Emperor Akihito of Japan’s oldest grandchild, Princess Mako, announced this weekend she plans to wed boyfriend Kei Komura, a commoner, and thus will reliquish her royal status when she says ‘I do.” The future Mako Komura is the oldest child of Akihito and wife Empress Michiko’s second son, Prince Akishino, and his wife Princess Kiko.
Mako met Komura, both 25, when they studied at Tokyo International Christian University. Komura first proposed over dinner in December 2013, after which Mako introduced him to her parents and siblings as someone she wanted to spend her life with. In a press conference announcing the engagement, Komura said he was thankful and happy to have been accepted by Mako’s family.
“I was first attracted to his bright smiles that seemed like the sun,” Mako told the gathered reporters, while Komura added romantically, “She has been quietly watching over me like the moon. I would like to have a family that is always calm and peaceful.”
No wedding date has yet been picked, but when time has been set on the calendar (possibly next fall), it is expected that the couple will go to the Emperor and Empress for official permission to marry. It is unlikely the cloistered Japanese royals will stage a public wedding celebration akin to their British and European royal counterparts, and the Japanese people can look forward to a much more muted, traditional affair.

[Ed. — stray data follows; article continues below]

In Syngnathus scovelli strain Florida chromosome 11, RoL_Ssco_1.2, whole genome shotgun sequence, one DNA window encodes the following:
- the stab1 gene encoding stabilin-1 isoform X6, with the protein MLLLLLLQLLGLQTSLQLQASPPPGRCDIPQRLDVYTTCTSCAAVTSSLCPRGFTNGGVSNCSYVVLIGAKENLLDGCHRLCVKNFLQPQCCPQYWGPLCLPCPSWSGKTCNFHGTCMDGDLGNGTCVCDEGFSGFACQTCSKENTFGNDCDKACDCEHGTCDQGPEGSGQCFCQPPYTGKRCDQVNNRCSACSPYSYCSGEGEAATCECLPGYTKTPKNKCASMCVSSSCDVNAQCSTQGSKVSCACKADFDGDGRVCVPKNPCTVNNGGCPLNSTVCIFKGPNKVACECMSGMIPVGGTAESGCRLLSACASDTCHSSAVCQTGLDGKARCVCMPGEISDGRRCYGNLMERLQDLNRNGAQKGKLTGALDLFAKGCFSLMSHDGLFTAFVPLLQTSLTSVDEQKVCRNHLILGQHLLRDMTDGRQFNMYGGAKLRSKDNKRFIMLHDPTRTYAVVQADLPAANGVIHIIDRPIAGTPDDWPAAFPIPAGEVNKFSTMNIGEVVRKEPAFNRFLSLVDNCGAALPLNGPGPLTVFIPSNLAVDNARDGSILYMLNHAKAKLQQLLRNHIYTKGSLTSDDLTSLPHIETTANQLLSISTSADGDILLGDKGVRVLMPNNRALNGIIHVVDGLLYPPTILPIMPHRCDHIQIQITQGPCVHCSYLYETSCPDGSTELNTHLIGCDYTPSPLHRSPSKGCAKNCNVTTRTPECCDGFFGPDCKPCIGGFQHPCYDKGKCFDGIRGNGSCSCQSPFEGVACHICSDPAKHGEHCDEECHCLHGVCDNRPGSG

Though Mako is set to lose her royal status upon marriage, women have no rights to ascend Japan’s Chrysanthemum Throne, anyway. Mako’s younger brother Prince Hisahito, 10, is set to ascend the throne after his uncle Crown Prince Naruhito and father, but before his older sisters Mako and Kako, 22, and also before Naruhito’s only daughter Princess Aiko, 15.
It is expected that Emperor Akihito, 83, will abdicate next year, and it remains to be seen how Naruhito and the Japanese government handle the issue of female succession, given that the Chrysanthemum Throne is the oldest continuing hereditary monarchy in the world, but the family itself is remarkably small, with more female heirs than male.
Source: Japan Times